Saturday, November 22, 2008

If Jordan Above Me Shall Roll

Today marks the anniversary of the sinking of the Ville du Havre in 1873, a passenger steamship traveling from New York to England, an event commemorated by a well-loved hymn.

Horatio G. Spafford was a successful attorney in Chicago, but the Great Fire of 1871 wiped out his real estate investments and brought hardship to his family: his wife Anna, and his four daughters. In 1873 the family planned to travel to England, but a last minute business commitment caused Spafford to stay behind and send his family on alone. During the early morning hours of November 22, their vessel, the Ville du Havre, was struck by another ship and sank within 12 munutes. Two hundred twenty-eight people perished in the accident, including all four Spafford daughters: Annie, Maggie, Bessie, and Tanetta. Anna Spafford miraculously survived, and sent a telegram to her husband: "Saved alone."

Spafford sailed to join his wife in England, and along the way the captain of his ship pointed out to him the place where the Ville du Havre had gone down. Later on the voyage, he wrote this hymn.

When peace, like a river, attendeth my way,
When sorrows like sea billows roll;
Whatever my lot, thou hast taught me to say,
It is well, it is well, with my soul.

It is well (it is well)
With my soul, (with my soul),
It is well, it is well, with my soul.

Though Satan should buffet, though trials should come,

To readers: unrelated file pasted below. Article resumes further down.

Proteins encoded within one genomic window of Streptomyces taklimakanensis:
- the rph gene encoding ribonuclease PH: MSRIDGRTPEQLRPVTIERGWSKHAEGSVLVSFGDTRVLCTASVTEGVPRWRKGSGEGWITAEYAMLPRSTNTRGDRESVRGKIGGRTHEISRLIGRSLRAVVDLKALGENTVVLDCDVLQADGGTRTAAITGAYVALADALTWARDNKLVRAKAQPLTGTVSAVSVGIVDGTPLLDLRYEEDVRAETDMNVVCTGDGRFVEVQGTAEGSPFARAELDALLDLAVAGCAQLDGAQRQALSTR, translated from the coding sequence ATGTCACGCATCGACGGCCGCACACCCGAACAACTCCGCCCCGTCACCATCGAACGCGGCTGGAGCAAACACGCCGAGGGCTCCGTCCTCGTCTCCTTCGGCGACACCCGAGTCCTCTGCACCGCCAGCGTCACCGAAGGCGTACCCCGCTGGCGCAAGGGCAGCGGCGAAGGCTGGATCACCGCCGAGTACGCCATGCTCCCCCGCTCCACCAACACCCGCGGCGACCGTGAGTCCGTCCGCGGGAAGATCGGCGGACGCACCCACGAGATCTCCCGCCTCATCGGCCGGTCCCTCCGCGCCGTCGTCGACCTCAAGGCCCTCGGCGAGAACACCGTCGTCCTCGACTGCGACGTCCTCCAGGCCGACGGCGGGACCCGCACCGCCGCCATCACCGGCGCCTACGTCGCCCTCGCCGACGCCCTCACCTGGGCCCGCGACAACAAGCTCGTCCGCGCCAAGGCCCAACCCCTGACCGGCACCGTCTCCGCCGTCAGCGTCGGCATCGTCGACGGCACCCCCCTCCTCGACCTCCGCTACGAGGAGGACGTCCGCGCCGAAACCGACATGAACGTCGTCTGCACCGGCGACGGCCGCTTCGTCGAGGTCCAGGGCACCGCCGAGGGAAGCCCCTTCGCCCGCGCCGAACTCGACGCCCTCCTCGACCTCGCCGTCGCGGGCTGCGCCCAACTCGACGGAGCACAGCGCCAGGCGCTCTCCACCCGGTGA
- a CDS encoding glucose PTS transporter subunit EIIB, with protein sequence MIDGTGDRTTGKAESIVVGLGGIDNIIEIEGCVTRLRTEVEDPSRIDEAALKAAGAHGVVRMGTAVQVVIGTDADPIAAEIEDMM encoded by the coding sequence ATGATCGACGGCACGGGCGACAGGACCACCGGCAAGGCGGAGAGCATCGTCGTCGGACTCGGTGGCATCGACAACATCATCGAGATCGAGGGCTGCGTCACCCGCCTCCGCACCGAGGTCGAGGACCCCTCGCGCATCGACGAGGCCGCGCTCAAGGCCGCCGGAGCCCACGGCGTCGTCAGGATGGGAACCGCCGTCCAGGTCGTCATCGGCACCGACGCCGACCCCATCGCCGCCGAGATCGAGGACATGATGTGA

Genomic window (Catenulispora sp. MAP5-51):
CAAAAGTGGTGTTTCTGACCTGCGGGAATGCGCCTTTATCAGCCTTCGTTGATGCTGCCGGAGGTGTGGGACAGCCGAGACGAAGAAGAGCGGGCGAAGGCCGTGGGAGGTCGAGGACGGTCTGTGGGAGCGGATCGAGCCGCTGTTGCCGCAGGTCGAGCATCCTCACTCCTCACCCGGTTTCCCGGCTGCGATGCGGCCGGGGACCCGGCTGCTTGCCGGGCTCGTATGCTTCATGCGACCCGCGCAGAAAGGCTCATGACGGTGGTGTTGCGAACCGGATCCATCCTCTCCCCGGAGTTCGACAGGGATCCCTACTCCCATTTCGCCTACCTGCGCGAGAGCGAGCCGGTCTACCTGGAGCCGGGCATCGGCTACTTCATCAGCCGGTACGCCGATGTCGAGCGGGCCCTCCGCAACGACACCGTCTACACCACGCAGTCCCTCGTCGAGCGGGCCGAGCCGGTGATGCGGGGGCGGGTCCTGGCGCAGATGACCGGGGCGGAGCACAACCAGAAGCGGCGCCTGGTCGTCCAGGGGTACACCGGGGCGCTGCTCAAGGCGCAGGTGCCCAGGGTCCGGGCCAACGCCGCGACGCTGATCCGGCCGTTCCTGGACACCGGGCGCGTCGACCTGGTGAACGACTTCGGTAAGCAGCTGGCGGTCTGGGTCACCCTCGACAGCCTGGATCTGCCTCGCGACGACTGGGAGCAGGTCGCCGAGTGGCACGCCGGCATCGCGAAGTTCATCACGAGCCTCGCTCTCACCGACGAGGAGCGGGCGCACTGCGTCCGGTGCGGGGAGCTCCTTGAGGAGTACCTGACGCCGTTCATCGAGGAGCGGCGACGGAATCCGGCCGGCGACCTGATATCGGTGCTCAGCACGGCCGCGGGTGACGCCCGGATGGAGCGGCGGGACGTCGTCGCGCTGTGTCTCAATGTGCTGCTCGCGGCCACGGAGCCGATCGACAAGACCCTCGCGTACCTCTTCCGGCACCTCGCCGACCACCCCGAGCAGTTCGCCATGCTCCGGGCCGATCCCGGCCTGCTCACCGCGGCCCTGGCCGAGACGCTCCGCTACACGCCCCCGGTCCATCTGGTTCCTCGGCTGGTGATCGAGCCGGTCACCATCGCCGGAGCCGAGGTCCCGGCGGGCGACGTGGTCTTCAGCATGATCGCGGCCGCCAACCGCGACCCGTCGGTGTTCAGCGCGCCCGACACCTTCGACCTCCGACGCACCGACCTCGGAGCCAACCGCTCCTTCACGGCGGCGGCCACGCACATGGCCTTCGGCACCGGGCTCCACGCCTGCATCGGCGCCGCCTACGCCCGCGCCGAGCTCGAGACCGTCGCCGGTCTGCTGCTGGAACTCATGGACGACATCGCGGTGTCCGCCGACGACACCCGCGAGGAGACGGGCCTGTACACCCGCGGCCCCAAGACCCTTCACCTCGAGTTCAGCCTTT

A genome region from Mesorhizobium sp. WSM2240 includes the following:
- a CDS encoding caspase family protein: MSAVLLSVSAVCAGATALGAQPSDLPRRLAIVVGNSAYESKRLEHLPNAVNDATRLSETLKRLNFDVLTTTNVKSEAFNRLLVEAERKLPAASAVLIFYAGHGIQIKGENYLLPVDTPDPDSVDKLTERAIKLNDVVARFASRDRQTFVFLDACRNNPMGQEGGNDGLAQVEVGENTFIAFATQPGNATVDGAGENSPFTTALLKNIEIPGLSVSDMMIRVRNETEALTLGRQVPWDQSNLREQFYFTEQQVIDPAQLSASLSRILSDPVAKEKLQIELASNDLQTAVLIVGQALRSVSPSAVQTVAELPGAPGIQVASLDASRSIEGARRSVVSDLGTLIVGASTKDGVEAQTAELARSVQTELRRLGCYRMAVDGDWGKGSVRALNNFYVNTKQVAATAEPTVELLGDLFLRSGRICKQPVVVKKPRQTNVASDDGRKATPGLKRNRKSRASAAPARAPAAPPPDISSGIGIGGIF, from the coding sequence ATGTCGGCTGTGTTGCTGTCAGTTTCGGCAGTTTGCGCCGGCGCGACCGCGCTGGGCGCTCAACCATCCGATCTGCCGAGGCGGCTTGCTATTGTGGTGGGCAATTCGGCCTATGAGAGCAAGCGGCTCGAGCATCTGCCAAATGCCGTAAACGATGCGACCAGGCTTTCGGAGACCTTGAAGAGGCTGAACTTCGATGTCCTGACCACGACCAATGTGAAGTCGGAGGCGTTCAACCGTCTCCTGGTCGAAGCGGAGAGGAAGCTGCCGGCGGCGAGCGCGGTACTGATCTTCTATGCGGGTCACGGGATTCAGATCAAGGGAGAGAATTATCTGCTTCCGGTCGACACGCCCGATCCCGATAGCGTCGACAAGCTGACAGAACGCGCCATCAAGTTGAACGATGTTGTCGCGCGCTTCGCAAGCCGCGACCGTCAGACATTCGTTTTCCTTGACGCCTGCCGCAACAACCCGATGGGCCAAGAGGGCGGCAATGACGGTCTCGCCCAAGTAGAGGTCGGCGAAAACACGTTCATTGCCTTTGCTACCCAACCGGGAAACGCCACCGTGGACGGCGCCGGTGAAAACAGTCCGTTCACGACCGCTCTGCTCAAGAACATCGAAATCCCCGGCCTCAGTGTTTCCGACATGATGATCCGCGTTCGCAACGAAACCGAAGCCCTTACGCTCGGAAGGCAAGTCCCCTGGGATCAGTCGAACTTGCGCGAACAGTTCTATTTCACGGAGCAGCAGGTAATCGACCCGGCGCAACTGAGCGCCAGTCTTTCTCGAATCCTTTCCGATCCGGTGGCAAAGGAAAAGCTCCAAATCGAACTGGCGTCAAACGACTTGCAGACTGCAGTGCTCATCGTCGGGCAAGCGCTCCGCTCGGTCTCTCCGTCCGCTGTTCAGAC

Let this blest assurance control,
That Christ has regarded my helpless estate,
And has shed precious blood for my soul.

My sin, oh, the bliss of this glorious thought!
My sin, not in part but the whole,
Is nailed to the cross, and I bear it no more,
Praise the Lord, praise the Lord, O my soul!

And God, haste the day when our faith shall be sight,
The clouds be rolled back as a scroll;
The trump shall resound, and the Christ shall descend,
Even so, it is well with my soul.

Horatio G. Spafford, 1873; alt.
Philip P. Bliss, 1876

Spafford's inspiration might have come from 2 Kings 4:8-37, the story of a Shunammite woman who, following the death of her son, is still able to say "it is well." There are two more verses which are usually left out of hymnals:

For me, be it Christ, be it Christ hence to live:
If Jordan above me shall roll,
No pang shall be mine, for in death as in life
Thou wilt whisper thy peace to my soul.

But, Christ, ‘tis for thee, for thy coming we wait,
The sky, not the grave, is our goal;
Oh trump of the angel! Oh voice of the Lord!
Blessèd hope, blessèd rest of my soul!

The second of these verses is probably considered too similar to the last verse and therefore superfluous. The first, with the line "If Jordan above me shall roll" may have been considered a bit too intense, considering the origin of the hymn (though I thought it a good title for today's post).

Philip P. Bliss wrote the music for Spafford's hymn, naming it after the doomed ship. Tragically, Bliss died soon after in a train collision.


Dorothy said...

What a sad, sad story goes with that hymn! Actually, two sad stories...Spafford's and tune writer Philip Bliss's as well.

Bernadette said...

What is the meaning of "If Jordan above me shall roll?

C.W.S. said...

Welcome, Bernadette! Jordan refers to the river Jordan; biblically, between life and death. Under or in the Jordan (sometimes across) means having died.

It is a sad story, but what a triumphant hymn!